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Psalm 23: Resting in God

By Jenny Duffy

A note to readers: as soon as Pastor Keat asked me to preach this Sunday, I knew that I would
share about Psalm 23. This portion of scripture in particular has been like medicine to me, and
like a pillow that I have laid my head on, as I have continued read it over again and contemplate
the sovereignty and goodness of God. Since translation cuts my sermon in half, I did choose just
some of the scriptures to highlight and teach on. There is much to be said about the scriptures
that I’ve chosen that I cannot do justice to, as well as the rest of the Psalm. When I did preach
this, I kept in mind that there aren’t any sheep in Cambodia and thus no shepherds. To keep it
culturally relevant to the Cambodians and especially those unfamiliar with the Bible, I related the
comparison to the man who watches over the cows in the field. All of the scriptures quoted are
from the English Standard Version.

A Brief Background

Psalm 23 was believed to be written by David in a time where he was hiding from Saul.
God had appointed Saul as king of Israel, but removed him from this office when Saul showed
himself to be disobedient. God then anointed a shepherd boy to be the new king of Israel. In great
jealousy, Saul attempted to kill David several times but failed. Finally, David fled for his life,
wandering in unfamiliar places amongst strangers and enemies, in attempt to hide from Saul who
arranged an army to pursue and kill him. While there are a few theories as to when David did
compose this Psalm, the most popular thought is that it was during this dangerous time that he
wrote the words ‘The Lord is my shepherd I shall not want’(Psalm 23:1).

God our Shepherd

David knew well about the job of a shepherd since he spent most of his life in this
vocation. It was the job of a shepherd to care for, protect and guide the sheep. David was happy
to place the Lord in this role in his life: his protector, watcher, and care-giver. If God is our
shepherd then we are his sheep. Sheep are unintelligent and defenseless animals, who easily
wander into harm’s way. We can rightly think of ourselves as these feeble animals, who without
the guidance of our shepherd, wander into paths of sin, danger and fruitlessness. We need God
to constantly guide us into righteousness. Also, sheep are property to be owned, rather than a
wild animal. It is the children of God who are referred to as sheep, and the unbelievers are wolves
and goats. A farmer would know that livestock is bought at a great price. In the same way, God
has bought us with the precious blood of Jesus Christ, and we belong to God. A shepherd does
not stand at a distance and watch over his flock from afar, but rather he stands in the midst of
them. Are you in the midst of a difficult situation? God does not look on from a far. He stands with
you in the midst of your circumstance. Just like how a shepherd doesn’t abandon His flock,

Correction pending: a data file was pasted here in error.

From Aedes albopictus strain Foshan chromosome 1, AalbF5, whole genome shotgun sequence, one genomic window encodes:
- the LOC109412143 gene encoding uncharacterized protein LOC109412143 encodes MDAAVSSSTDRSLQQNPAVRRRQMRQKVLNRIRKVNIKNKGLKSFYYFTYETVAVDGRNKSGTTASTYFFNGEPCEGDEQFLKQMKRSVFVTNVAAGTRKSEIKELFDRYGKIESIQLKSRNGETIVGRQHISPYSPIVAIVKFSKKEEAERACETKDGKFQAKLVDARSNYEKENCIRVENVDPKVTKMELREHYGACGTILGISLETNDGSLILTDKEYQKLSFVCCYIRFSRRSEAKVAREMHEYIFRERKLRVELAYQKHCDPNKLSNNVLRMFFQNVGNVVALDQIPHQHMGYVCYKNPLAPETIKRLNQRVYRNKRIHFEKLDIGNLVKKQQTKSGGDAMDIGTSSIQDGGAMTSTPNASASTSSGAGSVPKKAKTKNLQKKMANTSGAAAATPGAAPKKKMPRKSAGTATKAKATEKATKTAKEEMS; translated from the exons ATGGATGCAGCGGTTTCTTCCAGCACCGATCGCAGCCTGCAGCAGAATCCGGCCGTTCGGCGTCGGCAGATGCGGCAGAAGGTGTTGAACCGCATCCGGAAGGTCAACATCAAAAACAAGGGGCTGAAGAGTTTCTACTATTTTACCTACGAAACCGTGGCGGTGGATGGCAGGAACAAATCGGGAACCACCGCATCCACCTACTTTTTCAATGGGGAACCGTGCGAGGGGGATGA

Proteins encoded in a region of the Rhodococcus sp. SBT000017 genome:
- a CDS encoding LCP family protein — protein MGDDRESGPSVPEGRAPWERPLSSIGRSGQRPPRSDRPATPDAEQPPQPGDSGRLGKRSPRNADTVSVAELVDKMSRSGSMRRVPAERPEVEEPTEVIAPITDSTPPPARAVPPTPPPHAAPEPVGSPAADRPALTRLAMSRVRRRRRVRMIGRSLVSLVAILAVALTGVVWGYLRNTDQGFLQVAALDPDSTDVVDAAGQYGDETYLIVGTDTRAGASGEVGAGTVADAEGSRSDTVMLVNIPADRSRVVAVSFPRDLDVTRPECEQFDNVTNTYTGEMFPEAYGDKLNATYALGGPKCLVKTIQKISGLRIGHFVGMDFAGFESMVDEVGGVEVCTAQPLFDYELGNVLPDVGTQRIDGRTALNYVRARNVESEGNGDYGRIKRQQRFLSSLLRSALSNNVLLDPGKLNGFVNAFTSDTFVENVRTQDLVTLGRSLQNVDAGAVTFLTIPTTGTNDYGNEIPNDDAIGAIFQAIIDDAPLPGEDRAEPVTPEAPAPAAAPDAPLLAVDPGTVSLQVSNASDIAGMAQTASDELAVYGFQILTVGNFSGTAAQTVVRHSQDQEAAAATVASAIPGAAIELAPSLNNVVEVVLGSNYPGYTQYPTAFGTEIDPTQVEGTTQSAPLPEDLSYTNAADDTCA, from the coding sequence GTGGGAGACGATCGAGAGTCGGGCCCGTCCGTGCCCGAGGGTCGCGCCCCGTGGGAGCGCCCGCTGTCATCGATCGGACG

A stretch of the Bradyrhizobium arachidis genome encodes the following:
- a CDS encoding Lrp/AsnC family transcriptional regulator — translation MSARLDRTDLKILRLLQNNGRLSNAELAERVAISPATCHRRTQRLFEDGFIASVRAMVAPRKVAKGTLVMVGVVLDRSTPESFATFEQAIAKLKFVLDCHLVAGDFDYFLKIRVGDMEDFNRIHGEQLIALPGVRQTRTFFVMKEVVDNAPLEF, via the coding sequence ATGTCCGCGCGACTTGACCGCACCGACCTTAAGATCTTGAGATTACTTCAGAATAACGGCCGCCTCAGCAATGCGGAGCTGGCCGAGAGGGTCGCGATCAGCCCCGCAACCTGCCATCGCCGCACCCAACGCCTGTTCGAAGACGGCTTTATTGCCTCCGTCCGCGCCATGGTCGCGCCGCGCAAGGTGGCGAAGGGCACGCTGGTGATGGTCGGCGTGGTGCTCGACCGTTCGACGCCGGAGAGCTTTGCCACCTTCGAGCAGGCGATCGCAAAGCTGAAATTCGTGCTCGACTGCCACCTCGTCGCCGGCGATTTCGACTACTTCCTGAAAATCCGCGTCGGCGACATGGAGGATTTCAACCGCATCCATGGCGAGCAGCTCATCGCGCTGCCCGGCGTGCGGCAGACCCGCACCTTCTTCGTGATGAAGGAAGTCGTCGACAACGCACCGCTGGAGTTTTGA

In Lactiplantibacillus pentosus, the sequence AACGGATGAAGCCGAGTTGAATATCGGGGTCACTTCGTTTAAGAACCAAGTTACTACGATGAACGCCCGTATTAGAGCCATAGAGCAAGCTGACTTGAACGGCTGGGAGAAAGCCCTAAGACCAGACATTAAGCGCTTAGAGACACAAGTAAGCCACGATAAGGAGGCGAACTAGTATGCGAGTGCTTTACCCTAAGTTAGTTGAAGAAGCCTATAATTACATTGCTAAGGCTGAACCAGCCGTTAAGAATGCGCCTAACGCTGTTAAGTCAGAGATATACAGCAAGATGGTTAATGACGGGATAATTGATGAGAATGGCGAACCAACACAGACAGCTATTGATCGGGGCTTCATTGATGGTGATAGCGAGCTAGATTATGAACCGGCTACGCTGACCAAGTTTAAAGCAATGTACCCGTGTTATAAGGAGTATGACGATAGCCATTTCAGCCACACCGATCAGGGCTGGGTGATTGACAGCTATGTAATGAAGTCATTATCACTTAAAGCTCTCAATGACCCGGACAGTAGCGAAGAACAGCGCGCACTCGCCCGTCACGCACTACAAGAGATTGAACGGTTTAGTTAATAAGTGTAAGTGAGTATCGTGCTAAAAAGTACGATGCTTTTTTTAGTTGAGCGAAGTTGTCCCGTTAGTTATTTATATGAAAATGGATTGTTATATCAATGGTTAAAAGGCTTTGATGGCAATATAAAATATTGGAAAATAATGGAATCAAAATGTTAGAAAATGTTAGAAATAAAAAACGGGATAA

neither does God abandon you. God is committed to you. When we feel that there is a distance
between ourselves and God, it is not because God has moved away, but only because like sheep
we tend to wander. Jesus knew well the job of a shepherd when he spoke about how even
though a shepherd may have one hundred sheep, he will go and look for the one that is lost
(Luke 15:4-56). This is a picture of God’s ownership of us. Though we may wander, we still
belong to God and continue to belong to Him, if we let Him take us back in His arms. He is
dedicated to us. He is our shepherd and we are his sheep.

The Heart which does not Starve

In the same verse, David says, “I shall not want.” God is our provider. He is a good
Father who cares for his children. While we may not have everything that we wish, God helps us
to be content. I believe that contentment is a precious gift from Holy Spirit. God helps us not to
strive, covet and pine after things in endless craving. God fills and satisfies our hearts with his
passion and excitement, leaving us satisfied and in utter disbelief of how much we really do have.

The Green Pastures

In his hiding, David writes “He makes me lie down in green pastures. He leads me to
quiet waters. He restores my soul (v.2-3).” Anyone who lives on this earth knows that this world is
full of troubles and tragedies. As Christians we can be comforted when we remember that after
this world with its toiling and tears, we will arrive in Heaven where there is no shedding of tears
and we can enjoy God forever.
But let’s not miss out on God’s goodness right now. While there seems to be no need for comfort
in Heaven, there is certainly need for comfort on this earth, and God makes it His priority to be
our comforter. We feel frustrated, burnt-out, and grief-stricken and our tears are sometimes
abundant. Where comfort is needed, that is where God dwells. He specializes in healing our
hearts. God doesn’t want us to wait for Heaven to feel relief and enjoy Him. God wants us to
enjoy Him now. I believe that Psalm 23 is like poetry that paints a beautiful scene for us, so
picture this green, lush field covered in soft, fresh grass. Imagine laying in this field, feeling
satisfied and care free. There may be dangers around, but your shepherd is standing and
watching. This is a picture of our relationship with God. God invites us to come be with Him in